The new world

June 19, 2015 |

Over the past few years, more and more thought leaders have spent their time trying to explain the reason for the growing economic stratification that’s occurring in the U.S. and abroad. In the book Capital in the Twenty-First Century, author Thomas Piketty uses historical data to show that the high-concentration of wealth we are seeing today is merely the return of more historical wealth distribution patterns.

In The Second Machine Age, computers and robots are driving opportunity and growth for those with specialized skills, but leaving too many our neighbors with ordinary skills facing an uncertain future.

Are we destined to live in a world of haves and have-nots? What can our community do to help break this cycle? It might be helpful to first look at where it all starts: in our schools. Our K-12 system is where most students are set up for future success or failure. Case-in-point: career advice provided to many children occurs way too late (if at all) to help students make good decisions on their high school or post-secondary education options.

A lack of internships and summer job opportunities further compounds this problem and leaves our children with little or no way to make well-informed career decisions. This dearth of policy and tactical investment has left our nation’s employers with too few highly skilled workers.

So how do we help our students in a time of shrinking government investments?

First, we need to realize that government is bad at predicting the future, so simply adding more high-school career advisors will not ensure success. What we really need is for more employers to become engaged with local schools. We need business to view internships, co-ops and apprenticeships as critical components of its supply chain, and we should encourage this behavior through tax credits like our neighbors in South Carolina have done.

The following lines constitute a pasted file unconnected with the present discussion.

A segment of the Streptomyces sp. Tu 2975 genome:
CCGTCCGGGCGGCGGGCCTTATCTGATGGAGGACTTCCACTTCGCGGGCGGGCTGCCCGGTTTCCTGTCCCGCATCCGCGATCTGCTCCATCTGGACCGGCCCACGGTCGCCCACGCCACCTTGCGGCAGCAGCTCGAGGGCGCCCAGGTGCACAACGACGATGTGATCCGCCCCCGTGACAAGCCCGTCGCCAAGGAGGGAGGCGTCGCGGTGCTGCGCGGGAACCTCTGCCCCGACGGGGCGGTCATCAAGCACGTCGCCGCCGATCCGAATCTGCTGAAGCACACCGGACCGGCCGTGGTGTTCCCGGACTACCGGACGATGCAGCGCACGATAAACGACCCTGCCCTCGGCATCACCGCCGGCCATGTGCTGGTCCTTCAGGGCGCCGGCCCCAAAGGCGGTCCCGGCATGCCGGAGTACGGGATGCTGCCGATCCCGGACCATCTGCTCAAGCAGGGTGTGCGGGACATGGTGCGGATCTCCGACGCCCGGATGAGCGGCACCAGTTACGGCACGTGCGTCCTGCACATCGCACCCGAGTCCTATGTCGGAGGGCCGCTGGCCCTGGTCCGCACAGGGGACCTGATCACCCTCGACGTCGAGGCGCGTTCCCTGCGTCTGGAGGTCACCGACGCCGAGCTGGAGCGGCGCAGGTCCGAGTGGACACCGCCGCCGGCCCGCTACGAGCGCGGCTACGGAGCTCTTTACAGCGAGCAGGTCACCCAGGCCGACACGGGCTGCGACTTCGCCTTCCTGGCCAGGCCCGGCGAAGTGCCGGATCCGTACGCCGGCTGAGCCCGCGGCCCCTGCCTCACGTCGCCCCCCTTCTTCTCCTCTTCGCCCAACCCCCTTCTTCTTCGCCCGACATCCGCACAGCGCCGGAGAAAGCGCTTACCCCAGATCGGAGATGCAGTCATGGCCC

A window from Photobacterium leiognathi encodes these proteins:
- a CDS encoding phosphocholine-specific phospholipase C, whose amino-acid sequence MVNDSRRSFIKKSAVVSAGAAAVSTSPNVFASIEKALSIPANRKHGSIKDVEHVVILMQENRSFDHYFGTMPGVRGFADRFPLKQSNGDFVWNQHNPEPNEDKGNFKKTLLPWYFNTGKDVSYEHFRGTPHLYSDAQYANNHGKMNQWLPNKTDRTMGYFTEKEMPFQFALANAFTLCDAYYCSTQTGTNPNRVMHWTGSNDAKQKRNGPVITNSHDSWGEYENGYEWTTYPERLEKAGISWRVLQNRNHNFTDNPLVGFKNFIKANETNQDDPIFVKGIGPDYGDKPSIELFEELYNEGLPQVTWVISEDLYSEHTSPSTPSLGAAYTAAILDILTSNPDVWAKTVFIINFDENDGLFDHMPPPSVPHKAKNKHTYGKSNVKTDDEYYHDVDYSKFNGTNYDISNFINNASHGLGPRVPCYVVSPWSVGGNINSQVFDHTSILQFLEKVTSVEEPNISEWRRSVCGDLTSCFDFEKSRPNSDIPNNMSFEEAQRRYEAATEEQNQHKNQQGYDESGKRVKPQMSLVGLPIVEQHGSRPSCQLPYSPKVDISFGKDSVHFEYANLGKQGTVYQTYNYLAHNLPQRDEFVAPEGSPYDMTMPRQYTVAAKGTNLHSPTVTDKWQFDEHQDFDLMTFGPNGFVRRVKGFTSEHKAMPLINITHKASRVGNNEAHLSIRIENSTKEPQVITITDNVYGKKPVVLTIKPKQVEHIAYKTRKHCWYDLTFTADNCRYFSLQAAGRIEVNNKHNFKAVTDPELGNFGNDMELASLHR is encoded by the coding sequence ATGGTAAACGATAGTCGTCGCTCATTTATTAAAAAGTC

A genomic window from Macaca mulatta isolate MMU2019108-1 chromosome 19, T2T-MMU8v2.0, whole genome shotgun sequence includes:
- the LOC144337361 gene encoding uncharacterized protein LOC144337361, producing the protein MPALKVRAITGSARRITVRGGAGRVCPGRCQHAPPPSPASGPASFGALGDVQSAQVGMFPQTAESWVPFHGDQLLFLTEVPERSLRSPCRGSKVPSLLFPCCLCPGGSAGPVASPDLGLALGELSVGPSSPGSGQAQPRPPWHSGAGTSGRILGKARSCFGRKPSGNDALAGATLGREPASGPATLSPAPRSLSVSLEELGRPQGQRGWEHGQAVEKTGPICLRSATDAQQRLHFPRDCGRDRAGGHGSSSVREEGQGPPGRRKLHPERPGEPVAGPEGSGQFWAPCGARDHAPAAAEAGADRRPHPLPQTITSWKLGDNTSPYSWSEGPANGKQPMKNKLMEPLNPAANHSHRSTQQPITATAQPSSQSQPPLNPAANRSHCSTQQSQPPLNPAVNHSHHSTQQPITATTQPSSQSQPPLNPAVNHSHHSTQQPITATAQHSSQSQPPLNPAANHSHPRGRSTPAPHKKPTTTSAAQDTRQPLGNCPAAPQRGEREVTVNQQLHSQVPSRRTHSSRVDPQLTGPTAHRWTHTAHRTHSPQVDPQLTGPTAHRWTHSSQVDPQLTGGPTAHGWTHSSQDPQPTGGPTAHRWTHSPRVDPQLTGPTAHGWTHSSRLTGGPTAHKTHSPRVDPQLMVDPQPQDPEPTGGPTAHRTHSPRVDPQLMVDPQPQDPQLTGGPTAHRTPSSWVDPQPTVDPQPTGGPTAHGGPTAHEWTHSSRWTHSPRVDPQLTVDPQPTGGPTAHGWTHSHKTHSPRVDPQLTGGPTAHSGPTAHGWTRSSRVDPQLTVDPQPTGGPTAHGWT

We can further incentivize investment in human capital by encouraging national organizations such as the Financial Accounting Standards Board to develop new ways to track and reward companies that develop their talent supply chain, much as companies currently show goodwill or other intangible assets on their balance sheets.

We also desperately need to invest in creating better career-advising options. We need a system that relies less on inconsistent and expensive face-to-face coaching and move to one that’s scalable, portable and knowledgeable. Using today’s artificial intelligence (AI) technology, we have the ability to give kids their own personal talent managers who would follow them throughout their careers and advise them on such issues as when it’s time to refresh their skills at the local community college or suggest an upcoming MOOC (Massive Open Online Course).

The managers may recommend reading an article on a new industry trend or encourage the students to ask for a raise after finding that their wages are 10 percent below market-rate. It could even suggest leaving their current jobs for new opportunities that would round out their resumes.

Along with this “virtual career advisor,” we need to develop better tools and resources for teachers and parents to ensure they understand where the jobs in our region will come from and the skills necessary to succeed at them. We also need to guarantee students, parents and teachers have access to better interest- and skill-assessment tools to help students make more informed decisions about their careers.

Our careers and skills have a much shorter shelf life than in past generations. It’s no longer realistic to expect tomorrow’s workforce to successfully manage a 50-plus-year career using the tools available today. Young people lack the roadmap previous generations took for granted, and it’s up to local, regional and state leaders to develop new pathways to success. The drivers of these pathways include business leaders, educators, economic developers, students, parents and policymakers all working together to provide our future workforce with work-learn opportunities throughout their K-12 educations.

The world of workforce development is poised for massive change in the coming decade. Charlotte Works is committed to being a driver of opportunity and unleashing the potential of our future workforce.